Fitness of the host was measured via the host fertility (mean number of eggs produced per host) when infected with the ancestral bacteria. If host fitness increased over time, that would show that they were evolving in response to the selection imposed by the pathogen. Pathogen fitness was measured as the competitive ability of the evolved bacteria compared to the ancestral (the bacteria that they started the experiment with, absent any evolutionary changes). To measure the competitive ability of the bacteria, the authors infected the ancestral nematode population with a 1:1 mixture of ancestral and evolved bacteria, then measured the frequencies of the two bacteria strains after a 7-day infection period. If most of the bacteria after 7 days was the evolved strain, that would show that it was more competitive and therefore more fit.

Did You Know: Genetic Drift

Genetic drift is the change in gene frequencies over time due to random sampling. Random chance determines which individuals survive and reproduce, so if there are many copies of a given gene within a population the chances are good that there will be copies of that gene in the next generation. However, in small populations there is less genetic diversity (i.e., fewer types of genes), so random losses mean that a gene could be lost entirely from the population very quickly.  

While not the nematodes from this study, the above image shows what the C. elegans in the experimental treatments would look like (Image credit: snickclunk, CC BY 2.0).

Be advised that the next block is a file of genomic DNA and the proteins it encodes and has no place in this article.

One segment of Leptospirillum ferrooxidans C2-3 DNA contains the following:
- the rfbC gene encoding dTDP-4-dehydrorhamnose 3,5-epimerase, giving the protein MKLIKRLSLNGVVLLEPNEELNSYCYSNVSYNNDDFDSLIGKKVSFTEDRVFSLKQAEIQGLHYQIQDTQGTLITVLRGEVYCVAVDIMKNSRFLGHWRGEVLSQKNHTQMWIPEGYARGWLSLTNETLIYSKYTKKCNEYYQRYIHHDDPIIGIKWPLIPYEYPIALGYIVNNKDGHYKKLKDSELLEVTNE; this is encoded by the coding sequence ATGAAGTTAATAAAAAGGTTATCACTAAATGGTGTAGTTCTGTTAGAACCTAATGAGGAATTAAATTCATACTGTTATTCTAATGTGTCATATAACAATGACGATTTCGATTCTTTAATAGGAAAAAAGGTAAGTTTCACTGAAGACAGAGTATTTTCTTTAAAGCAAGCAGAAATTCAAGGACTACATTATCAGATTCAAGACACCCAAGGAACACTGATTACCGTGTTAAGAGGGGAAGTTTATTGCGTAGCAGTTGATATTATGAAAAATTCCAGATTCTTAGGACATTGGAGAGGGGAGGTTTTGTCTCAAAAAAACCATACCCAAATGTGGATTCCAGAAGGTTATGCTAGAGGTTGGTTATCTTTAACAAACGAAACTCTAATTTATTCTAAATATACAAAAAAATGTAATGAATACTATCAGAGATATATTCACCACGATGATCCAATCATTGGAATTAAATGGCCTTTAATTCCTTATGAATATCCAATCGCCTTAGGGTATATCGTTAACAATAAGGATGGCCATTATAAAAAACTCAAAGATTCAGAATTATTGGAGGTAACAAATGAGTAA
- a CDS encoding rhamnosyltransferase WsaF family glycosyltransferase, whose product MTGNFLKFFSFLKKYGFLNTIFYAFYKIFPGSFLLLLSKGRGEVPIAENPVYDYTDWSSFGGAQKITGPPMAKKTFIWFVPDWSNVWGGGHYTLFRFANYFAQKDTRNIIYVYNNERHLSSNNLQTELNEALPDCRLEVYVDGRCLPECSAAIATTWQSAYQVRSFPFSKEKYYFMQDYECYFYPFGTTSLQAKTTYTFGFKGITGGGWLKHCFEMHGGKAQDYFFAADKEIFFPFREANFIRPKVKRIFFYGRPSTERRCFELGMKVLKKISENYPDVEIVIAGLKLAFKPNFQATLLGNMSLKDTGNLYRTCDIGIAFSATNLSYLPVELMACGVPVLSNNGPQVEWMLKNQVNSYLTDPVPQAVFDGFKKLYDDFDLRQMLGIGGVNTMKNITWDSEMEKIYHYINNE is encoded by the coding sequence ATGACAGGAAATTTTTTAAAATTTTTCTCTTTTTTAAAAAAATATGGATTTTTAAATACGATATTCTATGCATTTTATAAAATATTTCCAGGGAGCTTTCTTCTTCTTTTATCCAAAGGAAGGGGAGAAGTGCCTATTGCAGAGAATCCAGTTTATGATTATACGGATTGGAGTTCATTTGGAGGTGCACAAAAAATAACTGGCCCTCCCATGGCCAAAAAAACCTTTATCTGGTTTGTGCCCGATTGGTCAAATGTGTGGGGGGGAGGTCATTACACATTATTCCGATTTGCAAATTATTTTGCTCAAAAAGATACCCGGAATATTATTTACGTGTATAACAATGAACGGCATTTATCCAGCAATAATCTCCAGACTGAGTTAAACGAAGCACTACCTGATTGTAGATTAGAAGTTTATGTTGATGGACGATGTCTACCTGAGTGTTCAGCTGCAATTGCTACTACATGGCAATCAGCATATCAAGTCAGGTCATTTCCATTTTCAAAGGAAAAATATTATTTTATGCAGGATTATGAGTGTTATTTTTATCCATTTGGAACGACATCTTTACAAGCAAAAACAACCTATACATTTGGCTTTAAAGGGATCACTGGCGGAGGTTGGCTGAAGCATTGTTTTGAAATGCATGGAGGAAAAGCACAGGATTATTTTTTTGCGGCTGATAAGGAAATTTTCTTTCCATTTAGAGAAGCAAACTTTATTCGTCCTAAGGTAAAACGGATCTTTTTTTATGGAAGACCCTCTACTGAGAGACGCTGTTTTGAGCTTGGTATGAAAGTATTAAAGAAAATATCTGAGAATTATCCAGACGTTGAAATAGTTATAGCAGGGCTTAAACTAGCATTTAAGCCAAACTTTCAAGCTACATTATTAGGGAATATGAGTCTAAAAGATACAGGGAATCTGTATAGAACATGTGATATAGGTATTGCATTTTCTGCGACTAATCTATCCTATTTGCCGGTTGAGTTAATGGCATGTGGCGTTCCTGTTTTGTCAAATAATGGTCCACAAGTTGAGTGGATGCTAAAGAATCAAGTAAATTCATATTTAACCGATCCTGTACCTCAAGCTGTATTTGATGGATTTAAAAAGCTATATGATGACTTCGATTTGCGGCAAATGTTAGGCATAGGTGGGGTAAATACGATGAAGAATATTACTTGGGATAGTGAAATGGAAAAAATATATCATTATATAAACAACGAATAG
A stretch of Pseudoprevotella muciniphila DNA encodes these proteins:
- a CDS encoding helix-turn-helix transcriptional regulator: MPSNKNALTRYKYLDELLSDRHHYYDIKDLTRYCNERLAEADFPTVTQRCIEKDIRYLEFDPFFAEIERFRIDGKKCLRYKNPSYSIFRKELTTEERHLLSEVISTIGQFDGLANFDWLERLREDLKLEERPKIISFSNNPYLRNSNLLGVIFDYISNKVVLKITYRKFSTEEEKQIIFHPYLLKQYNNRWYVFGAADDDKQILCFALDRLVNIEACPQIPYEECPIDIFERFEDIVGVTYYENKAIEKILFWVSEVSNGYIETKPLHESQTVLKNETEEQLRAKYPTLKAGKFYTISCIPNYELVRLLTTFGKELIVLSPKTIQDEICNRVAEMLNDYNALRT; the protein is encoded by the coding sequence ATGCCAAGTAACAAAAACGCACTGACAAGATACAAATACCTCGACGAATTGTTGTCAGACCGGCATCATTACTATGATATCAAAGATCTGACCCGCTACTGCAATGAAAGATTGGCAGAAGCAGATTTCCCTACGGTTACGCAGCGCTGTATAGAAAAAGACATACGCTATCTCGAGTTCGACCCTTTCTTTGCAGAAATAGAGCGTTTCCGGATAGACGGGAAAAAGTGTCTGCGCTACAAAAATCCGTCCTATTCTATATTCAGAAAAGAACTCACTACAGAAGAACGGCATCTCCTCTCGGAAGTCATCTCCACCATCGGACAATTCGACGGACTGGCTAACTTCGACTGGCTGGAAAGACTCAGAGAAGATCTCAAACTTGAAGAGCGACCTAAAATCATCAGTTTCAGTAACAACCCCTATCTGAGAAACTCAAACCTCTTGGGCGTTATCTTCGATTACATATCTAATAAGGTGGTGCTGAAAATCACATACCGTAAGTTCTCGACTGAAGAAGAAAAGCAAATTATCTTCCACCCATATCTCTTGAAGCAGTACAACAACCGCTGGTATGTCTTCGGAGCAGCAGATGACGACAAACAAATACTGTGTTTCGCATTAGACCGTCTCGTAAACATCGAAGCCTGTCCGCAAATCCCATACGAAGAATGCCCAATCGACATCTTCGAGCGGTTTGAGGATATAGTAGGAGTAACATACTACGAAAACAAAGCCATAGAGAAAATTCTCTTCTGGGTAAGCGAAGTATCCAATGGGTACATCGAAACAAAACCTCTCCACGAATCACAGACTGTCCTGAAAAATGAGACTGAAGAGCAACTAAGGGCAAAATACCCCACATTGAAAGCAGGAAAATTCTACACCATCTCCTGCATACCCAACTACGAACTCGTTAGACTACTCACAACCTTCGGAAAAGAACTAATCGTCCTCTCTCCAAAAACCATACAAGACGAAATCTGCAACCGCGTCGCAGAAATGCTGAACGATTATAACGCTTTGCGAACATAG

What They Found

The fertility of nematodes from both the coevolution and host adaptation treatments increased as time went on, indicating that the host populations adapted to the pathogen. This happened for both the large and small host populations, but the hosts from the large populations had more eggs than those from the small populations, meaning the smaller population size limited the ability of those nematode populations to adapt as well as the larger populations. For the pathogens the authors found that only the pathogens from the coevolution treatment had higher fitness than the ancestral population.


This experiment was very well designed and allowed the authors to tackle their main question from a variety of angles, but I wish they had also investigated how changes in pathogen population size affected the coevolutionary dynamics between hosts and their pathogens. Obviously logistics are always a concern, and sometimes it just isn’t possible to look at every possible combination of treatments, but given the effect of population size that they found, and the fact that population size is variable in nature, I am very interested in knowing how changes in pathogen population size further affect these evolutionary relationships.

So What?

I have talked about papers like this before, where authors attempt to test a well-established theory using an experiment. I personally love these papers, as they can support theory and provide solid experimental evidence for a concept. What’s more, the results of this paper provide more evidence for why fragmentation and habitat loss is so dangerous for wildlife the world over. Smaller populations from fragmentation means less genetic diversity, which means that species are less able to respond to a given, harmful environmental factor (like the pathogens in this study).

Dr. Adam Hasik is an evolutionary ecologist interested in the ecological and evolutionary dynamics of host-parasite interactions who is beyond excited to do these kind of evolutionary experiments in his own work. You can read more about his research and his work for Ecology for the Masses here, see his personal website here, or follow him on Twitter here.